Being an actual person this week has been a challenge, let alone a therapist who is supposed to help others process their feelings. I promised myself that I would be strong no matter what the election outcome was. I told myself that I needed to get up, get dressed, go to work, and go about my business as usual.
A different feeling crept over me on Wednesday, though. It is one I am all too familiar with—fear.
Before I am a student, therapist, friend, partner, or daughter, I am a woman. When I walk to my car after work, I hold my keys between my fingers in an effort to protect myself from a potential attack. I have been harassed and catcalled late at night at gas stations and in the middle of the day at the grocery store. I have been followed. I have been cornered. My pleas have been ignored. I have been terrified for my life because of my gender.
I am also a woman of color. People have categorized me and made assumptions about my heritage. People have told me to go back to “A-rab” (wherever that is). People have uttered words to me that seem to cut deeper than any blade could. What terrifies me most is knowing that this fear I experience, resulting from parts of my identity that are completely out of my control, is miniscule compared to the fear experienced by so many others in this country.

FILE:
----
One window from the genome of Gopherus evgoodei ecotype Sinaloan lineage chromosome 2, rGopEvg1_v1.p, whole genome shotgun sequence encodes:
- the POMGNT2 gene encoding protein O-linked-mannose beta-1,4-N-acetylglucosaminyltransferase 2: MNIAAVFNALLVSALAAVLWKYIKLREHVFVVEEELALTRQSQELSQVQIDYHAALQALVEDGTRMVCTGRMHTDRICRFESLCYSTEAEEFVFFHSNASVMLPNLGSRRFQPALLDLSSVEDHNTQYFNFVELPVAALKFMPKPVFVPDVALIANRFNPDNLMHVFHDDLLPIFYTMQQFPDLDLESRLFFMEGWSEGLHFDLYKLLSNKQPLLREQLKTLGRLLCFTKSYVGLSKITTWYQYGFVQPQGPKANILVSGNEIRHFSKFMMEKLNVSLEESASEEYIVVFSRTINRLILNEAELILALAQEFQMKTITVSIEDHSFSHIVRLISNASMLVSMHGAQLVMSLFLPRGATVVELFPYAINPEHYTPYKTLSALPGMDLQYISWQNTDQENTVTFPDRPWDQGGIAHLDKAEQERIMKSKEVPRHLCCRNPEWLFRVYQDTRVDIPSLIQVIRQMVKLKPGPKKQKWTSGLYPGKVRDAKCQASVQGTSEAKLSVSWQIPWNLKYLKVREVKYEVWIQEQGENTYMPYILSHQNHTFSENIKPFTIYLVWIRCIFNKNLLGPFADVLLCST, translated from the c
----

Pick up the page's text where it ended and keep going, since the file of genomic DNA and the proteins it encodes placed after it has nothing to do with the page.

I wondered, what can I do in this frantic, overwhelming aftermath? How can I make this right? As a therapist, there is something I can do right now to make a difference. I can continue to maintain a safe haven for my clients. I can use my own experience to support and empathize with others.
During a time when everything feels chaotic, I can provide a corrective experience. I can show my clients that in this room they are unconditionally accepted for who they are, regardless of race, ethnicity, faith, or political affiliation. Hatred, anger, and misunderstanding may persist beyond these walls, but here they are valued and heard. My clients matter in this space. They are important. They are recognized for every part of their identities, both privileged and oppressed. Perhaps the safety and connection established in therapy will reach other parts of their lives, but for now, we will start here. I will hold this space for us to grieve and process, and we will build something stronger together.
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